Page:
Shady Oaks Country Club in Fort Worth, Texas, will reopen on 1 October following a redesign by OCM, the Australia-based design firm of Geoff Ogilvy, Mike Cocking and Ashley Mead.
OCM started working with the club in 2015 with the preparation of an overall master plan. Two years later, construction began on the club’s nine-hole par-three course – Little Nine – to trial construction techniques and grasses ahead of work on the main course.
“This 10-acre patch of ground in the middle of the property was famous for being Ben Hogan’s range from 1959 onwards, where he would spend the majority of his time either practising or testing new clubs for his equipment company,” said Cocking. “When we first visited the course, the Little Nine was a fairly rudimentary layout – nine greens and a couple of bunkers, but nothing like the standard of the big course. It was however a lovely place to practice and big enough to allow golfers to be selective about where to hit from, to take advantage of the often, strong winds.”
OCM created a flexible short course with nine green complexes like those found on the main course, with a handful of extra bunkers added that come into play when playing cross country holes. “It’s proven to be a popular addition, especially at the end of the day chasing the light with your buddies,” said Cocking.
Following work on the Little Nine, OCM’s attention then turned to the club’s main course, originally designed by Robert Trent Jones Sr in 1958 and renovated by Coore & Crenshaw in 1995.
“Our work wasn’t so much a restoration but more a redesign,” said Cocking. “The routing was very good and the land was terrific with some lovely natural features to take advantage of, including a river which bisected the fourteenth, fifteenth and sixteenth holes; an old barranca which once crossed the par-three fifth; and some wonderful elevation changes elsewhere across the course.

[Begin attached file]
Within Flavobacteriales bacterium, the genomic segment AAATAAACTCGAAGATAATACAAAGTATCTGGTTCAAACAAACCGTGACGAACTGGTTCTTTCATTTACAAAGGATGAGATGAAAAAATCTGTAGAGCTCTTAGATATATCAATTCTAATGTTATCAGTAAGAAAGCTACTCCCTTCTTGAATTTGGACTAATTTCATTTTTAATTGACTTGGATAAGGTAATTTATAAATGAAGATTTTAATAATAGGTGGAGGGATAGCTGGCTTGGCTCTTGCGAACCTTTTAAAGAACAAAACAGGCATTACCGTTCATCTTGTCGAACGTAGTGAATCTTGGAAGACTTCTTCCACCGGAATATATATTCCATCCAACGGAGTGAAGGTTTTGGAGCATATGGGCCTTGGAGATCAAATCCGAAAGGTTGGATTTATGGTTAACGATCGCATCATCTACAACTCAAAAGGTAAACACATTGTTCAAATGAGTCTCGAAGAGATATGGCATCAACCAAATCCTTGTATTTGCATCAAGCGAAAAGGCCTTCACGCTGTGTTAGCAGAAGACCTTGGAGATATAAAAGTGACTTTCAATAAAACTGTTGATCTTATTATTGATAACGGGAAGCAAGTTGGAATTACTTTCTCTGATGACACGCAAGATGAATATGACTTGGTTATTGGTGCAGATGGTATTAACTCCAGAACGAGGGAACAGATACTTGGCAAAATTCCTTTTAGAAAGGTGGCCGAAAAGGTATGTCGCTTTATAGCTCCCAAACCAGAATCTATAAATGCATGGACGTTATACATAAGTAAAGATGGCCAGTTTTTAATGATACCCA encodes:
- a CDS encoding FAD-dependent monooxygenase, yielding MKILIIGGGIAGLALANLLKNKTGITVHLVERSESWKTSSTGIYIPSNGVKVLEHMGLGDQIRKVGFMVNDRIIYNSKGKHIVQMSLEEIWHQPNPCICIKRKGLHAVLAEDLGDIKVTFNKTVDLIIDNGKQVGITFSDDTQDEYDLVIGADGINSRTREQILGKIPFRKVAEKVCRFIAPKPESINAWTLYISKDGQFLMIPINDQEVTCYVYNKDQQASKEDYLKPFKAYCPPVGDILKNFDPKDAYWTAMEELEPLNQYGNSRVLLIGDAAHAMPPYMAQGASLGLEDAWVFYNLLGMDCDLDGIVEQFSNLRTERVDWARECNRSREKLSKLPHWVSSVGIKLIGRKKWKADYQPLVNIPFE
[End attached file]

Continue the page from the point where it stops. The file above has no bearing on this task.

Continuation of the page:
“Coming from Melbourne and working at a number of Sandbelt courses, there can be a perception that we wanted to turn Shady Oaks into a Sandbelt-style course, but that was never the aim. The land, the climate, grass types and vegetation are all different and it really would not be possible. However, the concepts of strategy, options, creating width and space to play, short grass, interesting green complexes and bunkers which promote thoughtful play are just as relevant here in Fort Worth as they are in Melbourne.”
Construction work began in July 2019 on the fourteenth hole. One of the general motivations for the redesign, coming from the 2015 plan, were the bunkers. OCM had identified them as in need of being visually and positionally improved – the team wanted the bunkers to influence play and force golfers to make a decision about what type of shot they should hit to the green.